Dodu Nims

The world as seen by Nimo!

William Hills-MahiMahiu

I would love to say that I had a magical time and fully enjoyed this hike, but why would I lie to you, it was an excruciating 27 Kilometers. At some point I was willing to be left with the Maasai, who are the predominant in the area. I seriously contemplated this a couple of times, but more of this story on my next blog post , on this one I show you the beauty of the place, because I am the kind of person who eats their meat before their kienyenji veggies with ugali, because I need to savour the good things before the bad.

We started the hike at 9am at a little town called uplands, a forty minute drive from Koja in Nairobi town. We walked through the village where everyone stared at us as if looking for an explanation of why a group of young people, blasting their music was parading through their town as if looking for an answer in nature’s beauty.

We then drifted off into a forest and a few moments later, just like magic, found ourself at the famous view point. After catching a break and numerous photos , we headed on to the famous hills, brisking through the Nairobi Nakuru highway road, it feels different walking, rather than just driving through.

After about four hours of walking, we finally got to the piece of the cake, the mountain. We started with the descending part, which although rocky, was quite okay. We even got to crown the falling champion, due to the steep slopes.

We finally got to a rock called “the boob rock” or in kikuyu Ihiga ria Nyondo we found solace in the two rocks that only looked like boobs from a certain angle, someone had to have really taken their time to stare at it before they came up with the name, probabably a man.

We kept on descending until we got into the hole, deep inside the mountain, with no way out other than climbing up. We had lunch, under an acacia, at this point any form of shade was quite helpful due to the scorching sun.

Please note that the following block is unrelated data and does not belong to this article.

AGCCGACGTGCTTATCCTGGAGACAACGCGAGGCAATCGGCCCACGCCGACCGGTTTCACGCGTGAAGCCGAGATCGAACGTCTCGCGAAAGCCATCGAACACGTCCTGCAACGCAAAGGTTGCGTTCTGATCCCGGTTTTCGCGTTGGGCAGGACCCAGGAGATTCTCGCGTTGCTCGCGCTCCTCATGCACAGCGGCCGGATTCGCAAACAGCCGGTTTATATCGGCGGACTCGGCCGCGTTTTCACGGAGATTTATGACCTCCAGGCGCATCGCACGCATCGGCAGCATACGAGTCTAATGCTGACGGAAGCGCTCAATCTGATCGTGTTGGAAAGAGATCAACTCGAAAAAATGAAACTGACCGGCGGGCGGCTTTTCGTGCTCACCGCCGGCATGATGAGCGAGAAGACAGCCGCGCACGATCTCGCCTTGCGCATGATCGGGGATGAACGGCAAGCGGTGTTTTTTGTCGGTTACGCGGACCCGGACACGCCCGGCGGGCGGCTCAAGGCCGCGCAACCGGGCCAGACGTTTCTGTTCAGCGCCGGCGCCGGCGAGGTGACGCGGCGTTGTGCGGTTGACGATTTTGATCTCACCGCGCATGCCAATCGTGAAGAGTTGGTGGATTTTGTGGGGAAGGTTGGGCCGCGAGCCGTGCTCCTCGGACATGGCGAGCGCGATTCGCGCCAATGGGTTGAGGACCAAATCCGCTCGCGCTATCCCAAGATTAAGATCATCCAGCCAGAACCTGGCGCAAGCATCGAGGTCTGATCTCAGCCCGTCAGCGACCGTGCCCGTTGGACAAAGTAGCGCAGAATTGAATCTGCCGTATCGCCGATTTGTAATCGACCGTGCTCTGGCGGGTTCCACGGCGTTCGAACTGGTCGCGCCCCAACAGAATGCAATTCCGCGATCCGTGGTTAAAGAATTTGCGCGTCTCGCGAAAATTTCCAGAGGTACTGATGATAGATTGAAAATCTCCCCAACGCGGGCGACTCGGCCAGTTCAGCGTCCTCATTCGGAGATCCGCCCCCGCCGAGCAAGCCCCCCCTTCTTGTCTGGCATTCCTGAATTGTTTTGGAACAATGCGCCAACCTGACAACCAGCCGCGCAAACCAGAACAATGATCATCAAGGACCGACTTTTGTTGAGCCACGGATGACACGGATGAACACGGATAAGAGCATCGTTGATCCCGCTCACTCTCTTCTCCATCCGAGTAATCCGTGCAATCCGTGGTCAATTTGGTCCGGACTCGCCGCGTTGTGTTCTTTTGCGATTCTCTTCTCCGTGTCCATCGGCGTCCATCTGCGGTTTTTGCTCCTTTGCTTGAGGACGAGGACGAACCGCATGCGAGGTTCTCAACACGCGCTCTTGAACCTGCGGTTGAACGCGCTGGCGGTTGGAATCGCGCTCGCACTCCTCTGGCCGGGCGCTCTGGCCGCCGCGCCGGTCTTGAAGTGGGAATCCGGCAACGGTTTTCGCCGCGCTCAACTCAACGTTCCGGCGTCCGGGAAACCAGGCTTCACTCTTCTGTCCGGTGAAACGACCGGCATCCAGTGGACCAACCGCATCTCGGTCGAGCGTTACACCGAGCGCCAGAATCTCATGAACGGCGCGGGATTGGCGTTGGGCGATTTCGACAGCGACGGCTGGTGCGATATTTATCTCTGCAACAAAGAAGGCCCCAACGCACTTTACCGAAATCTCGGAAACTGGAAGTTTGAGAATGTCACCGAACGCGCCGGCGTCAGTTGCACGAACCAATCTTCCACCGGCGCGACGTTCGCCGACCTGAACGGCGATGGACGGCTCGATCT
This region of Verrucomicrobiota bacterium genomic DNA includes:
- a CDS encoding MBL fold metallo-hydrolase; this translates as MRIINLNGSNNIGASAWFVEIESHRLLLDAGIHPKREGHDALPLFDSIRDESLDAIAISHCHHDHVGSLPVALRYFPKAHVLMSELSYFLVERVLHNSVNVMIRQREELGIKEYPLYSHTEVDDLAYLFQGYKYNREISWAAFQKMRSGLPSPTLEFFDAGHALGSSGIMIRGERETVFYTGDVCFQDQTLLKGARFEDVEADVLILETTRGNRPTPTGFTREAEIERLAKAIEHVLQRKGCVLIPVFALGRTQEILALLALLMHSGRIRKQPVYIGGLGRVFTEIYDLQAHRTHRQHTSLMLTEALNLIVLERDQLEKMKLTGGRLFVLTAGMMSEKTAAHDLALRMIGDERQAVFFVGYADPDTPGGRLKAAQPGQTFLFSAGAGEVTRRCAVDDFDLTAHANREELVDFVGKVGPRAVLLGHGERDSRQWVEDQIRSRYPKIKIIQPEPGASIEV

They did have a big ancient mugumo tree, which was probably sacred and the elders seemed to meet at this place, to discuss important matters such as how many goats are needed to pay the bride price or the women catching up on the village gossip or story telling.

Then the hard part began, the ascending, between the blazing sun, insufficient water and my throbbing headache, this part of the hike was quite fuzzy, so we’ll skip on ahead to the glorious ending of the ascend.

Three hours later, we landed at the top of the mountain, and finally, it was all flat land again, we passed through other villages, and parts of the country I never knew existed, more civilised though with electricity and water. They were generous enough to share their water.

Two hours later, at around 7pm, we finally done with our hike. Everyone looked exhausted and the silence on our ride home was a clear expression of how much the hike had taken a toll on us.

Brief History of the place.

Unfortunately I did not find much on google, but I learned about the Kedong Massacre where over 100 Maasais and 600 Swahili men and Agikuyu perished from kereitawildernessventure.

Was it worth it?

Would I do it again?
I would, just when I am a little bit more prepared.

I read other hikers stories about William hills and I can assure you @lets_drift will give you the best experience. Of course my opinion is biased but please do give it a try and let me know.

Thank you for stopping by.

Photos by: @iamalexkamau

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Have a lovely week ahead!

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4 comments on “William Hills-MahiMahiu

  1. Ungebaki tu na Wamasai… Thanks for focusing on the beauty, looking forward to hearing about the pain.

  2. That was one hell of a hike. The fatigue was so clear in the hikers’ eyes but gratefully you chose to finish and go home with the rest of us! We would have carried you if we had to though. No man shall be left behind!!!

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